Sondheim is famous for his clever lyrics, and he certainly does not disappoint in The Frogs; his pieces are the equivalent of the great lyric choruses that won Aristophanes such renown, especially the haunting “It’s Only a Play.” Choreographer Susan Stroman, who also directed (although one senses Lane’s hovering presence here), and the costume designer, William Ivey Long, are nowhere more effective in working with Sondheim than in the great parodos, that is, the chorus’ entrance as frogs. It is a perfectly turned combination of frog language (the famous “brek-kek-kek…koax,” as Sondheim transliterates Aristophanes’ Greek), superb frog costumes, and frog choreography, the pleasure of which is interrupted only once with an overly elaborate harnessing procedure meant to send Dionysos aloft. The high energy of the frog chorus reflects the paradox of an aggressive insistence upon their do-nothing conservative agenda; Sondheim’s lyrics for this song are a survey of negative attitudes toward any kind of change or amelioration. One is tempted to read the distinction between the chorus’ energy and the hesitating, timid manner of Dionysos as a kind of clichéd portrait of present-day conservative assurance versus the wishy-washy unfocused liberal agenda.

The production’s comic momentum is suddenly lost, however, by the curious addition — not in Aristophanes — of a kind of subplot based on a love between Dionysos and Ariadne. Ancient myth recounts how the latter was treacherously abandoned on Naxos by Theseus, only to be discovered by Dionysos, who has some kind of relationship with her, after which she dies and the wreath he had given her as her suitor is thrown into the sky, where it becomes a star. Only late-Hellenistic sentimentality could have construed a love affair here; the classical version would have been about a lovesick girl abandoned by a callous male, alone and defenseless, and taken advantage of by a god who happens on the scene. As it appears here, it is untrue to the myth, untrue to Aristophanic comedy’s alternately dry and skeptical tone, untrue to ancient fifth-century BCE notions of love and affection, and nonsense as a possibility for the Dionysos character as Lane created him; Dionysos’ mooning over Ariadne can only make the viewer cringe. Especially at the end, as the dead Ariadne leans from above to salute her lover in what is meant to be most disconcertingly a “tearjerking” scene, the generous cleavage she displays would have scared this Dionysos more than anything else. The song Nathan Lane sings in her memory is unusually harsh and unmusical even for Sondheim, requiring Lane to hold the vowels in “said,” “hell,” and “Ariadne” in a pitch that emphasizes an ugly nasality. At its conclusion, when he sarcastically says to his sleeping Xanthias, “I hope I’m not boring you,” it is tempting to read this as the authors’ unconscious defense for using the Ariadne motif.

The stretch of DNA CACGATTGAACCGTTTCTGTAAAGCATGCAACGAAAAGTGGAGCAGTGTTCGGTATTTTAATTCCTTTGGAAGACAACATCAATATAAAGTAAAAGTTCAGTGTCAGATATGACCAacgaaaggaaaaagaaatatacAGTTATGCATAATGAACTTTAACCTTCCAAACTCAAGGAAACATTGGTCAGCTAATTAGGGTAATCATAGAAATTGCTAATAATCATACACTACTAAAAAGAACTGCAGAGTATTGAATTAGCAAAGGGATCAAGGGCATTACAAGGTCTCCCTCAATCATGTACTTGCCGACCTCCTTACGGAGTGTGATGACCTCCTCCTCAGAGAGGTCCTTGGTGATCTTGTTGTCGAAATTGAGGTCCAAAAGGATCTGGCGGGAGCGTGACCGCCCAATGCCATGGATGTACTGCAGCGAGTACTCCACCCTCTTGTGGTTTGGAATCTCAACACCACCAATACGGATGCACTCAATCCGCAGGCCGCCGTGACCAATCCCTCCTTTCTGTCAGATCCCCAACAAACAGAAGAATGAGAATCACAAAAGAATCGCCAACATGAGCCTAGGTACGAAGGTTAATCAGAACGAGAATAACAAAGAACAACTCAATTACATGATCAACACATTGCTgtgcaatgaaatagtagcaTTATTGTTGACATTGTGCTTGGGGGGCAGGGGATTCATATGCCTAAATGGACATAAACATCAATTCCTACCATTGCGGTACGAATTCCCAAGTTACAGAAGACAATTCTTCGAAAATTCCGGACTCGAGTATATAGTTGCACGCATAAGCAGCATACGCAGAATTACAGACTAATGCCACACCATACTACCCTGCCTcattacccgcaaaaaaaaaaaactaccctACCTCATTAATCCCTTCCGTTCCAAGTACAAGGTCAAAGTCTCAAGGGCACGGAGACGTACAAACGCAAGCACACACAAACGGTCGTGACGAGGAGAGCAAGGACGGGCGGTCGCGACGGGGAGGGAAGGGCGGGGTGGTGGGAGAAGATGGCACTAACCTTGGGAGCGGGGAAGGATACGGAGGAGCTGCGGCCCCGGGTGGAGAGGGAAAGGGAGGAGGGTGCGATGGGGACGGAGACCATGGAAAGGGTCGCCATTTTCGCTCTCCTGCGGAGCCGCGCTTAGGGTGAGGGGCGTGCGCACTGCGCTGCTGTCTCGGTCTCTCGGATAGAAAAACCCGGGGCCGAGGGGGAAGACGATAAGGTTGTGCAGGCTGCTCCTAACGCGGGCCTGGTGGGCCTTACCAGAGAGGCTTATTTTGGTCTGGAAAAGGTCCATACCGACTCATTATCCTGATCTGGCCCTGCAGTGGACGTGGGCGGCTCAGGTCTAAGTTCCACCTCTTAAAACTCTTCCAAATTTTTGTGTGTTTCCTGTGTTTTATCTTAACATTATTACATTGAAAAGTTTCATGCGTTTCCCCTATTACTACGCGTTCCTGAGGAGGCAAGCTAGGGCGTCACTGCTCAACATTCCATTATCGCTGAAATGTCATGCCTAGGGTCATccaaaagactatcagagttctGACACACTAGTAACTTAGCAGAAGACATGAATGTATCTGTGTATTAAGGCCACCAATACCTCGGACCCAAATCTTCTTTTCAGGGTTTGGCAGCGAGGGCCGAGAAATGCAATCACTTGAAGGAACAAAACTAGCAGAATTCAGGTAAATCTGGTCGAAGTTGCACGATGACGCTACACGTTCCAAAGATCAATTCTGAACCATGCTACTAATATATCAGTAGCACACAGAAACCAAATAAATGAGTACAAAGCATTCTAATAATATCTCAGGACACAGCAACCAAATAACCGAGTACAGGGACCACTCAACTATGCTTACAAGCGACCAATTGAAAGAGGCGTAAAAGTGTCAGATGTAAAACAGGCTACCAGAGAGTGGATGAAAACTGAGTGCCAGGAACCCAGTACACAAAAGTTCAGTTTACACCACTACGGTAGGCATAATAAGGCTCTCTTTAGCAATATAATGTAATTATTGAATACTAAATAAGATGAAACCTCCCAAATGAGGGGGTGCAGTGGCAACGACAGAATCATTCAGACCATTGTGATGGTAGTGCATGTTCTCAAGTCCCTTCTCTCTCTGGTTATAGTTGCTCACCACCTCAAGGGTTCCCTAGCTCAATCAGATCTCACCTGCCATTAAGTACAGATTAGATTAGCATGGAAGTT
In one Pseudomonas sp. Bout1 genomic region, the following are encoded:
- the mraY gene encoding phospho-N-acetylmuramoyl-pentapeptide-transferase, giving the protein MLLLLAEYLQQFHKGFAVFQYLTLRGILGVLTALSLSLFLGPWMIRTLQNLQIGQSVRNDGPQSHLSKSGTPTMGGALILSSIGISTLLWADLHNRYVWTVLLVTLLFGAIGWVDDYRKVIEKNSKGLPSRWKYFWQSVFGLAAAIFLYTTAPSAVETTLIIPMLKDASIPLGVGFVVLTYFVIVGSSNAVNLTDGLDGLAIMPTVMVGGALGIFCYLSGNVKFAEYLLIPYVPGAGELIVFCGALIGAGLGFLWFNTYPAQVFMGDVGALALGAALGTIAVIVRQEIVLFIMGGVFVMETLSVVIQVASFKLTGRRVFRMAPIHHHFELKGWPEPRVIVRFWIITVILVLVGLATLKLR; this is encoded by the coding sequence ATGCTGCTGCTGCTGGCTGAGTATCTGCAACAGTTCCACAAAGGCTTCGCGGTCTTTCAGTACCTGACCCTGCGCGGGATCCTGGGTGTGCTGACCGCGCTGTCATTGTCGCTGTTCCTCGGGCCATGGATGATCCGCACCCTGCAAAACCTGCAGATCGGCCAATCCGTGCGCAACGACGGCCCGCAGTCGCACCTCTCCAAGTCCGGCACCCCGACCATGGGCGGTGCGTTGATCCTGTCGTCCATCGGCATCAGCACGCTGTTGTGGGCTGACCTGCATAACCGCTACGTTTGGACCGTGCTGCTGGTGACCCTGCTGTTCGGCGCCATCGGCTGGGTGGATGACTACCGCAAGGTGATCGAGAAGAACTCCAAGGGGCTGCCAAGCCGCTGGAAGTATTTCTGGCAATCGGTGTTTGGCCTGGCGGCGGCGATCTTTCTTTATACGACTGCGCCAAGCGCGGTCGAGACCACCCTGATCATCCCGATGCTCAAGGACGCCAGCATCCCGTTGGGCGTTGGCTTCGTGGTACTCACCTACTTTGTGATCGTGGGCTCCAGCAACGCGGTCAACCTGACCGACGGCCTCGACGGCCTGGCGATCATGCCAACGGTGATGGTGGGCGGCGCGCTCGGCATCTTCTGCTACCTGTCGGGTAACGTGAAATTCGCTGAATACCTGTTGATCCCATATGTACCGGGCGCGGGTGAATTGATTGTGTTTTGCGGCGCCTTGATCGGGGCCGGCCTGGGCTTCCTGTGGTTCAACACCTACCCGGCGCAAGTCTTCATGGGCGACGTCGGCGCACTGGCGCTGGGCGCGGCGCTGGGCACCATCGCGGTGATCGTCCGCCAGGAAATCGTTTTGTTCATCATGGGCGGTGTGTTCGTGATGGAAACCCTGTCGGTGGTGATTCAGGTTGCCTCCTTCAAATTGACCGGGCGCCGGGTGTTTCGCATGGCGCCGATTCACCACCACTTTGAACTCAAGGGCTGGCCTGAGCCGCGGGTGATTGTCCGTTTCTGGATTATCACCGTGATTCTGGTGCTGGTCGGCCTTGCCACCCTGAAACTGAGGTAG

Amid the boffo jokes, the evening has its serious side. Pluto sings a song on the virtue of being dead, the psychic peace that comes from no longer having to measure one’s actions against mortality, the joy of surrender, an ideology very much the essence of the ancient Greek tragic sense of life, the very antithesis of the Christian view of things. The parabasis, which we must remember is the moment when the ancient comic dramatist spoke to his audience, contains the lovely song, “It’s Only a Play,” which is about constructed reality and its evanescence, rather much a statement of the illusion of living, which fits into the theme of Pluto’s song. In the contest of the poets, Shakespeare wins with his song, “Fear No More,” music (by Sondheim) set to words from Cymbeline that celebrate death with such marvelous phrases as “Golden lads and girls all must,/As chimney sweepers come to dust.” The tragic sense of life conveyed in these passages seems to work against the exhortation to activism that Lane as Dionysos (or Dionysos as Lane) urges on the audience. But, then again, what was the message in a dear old queen speaking out, in the fashion of someone’s adorable child doing imitations at an adult dinner party, to an audience of adoring, earnestly agreeing, comfortably smug New Yorkers? Perhaps, in the end, really just something like the tame political lampooning Aristophanes was in the habit of making. Michael Moore’s comic sensibility is more to the point.

Charles Rowan Beye is distinguished professor emeritus of classics at the City University of New York, a contributing editor to greekworks.com, and author, most recently, of Odysseus: A Life.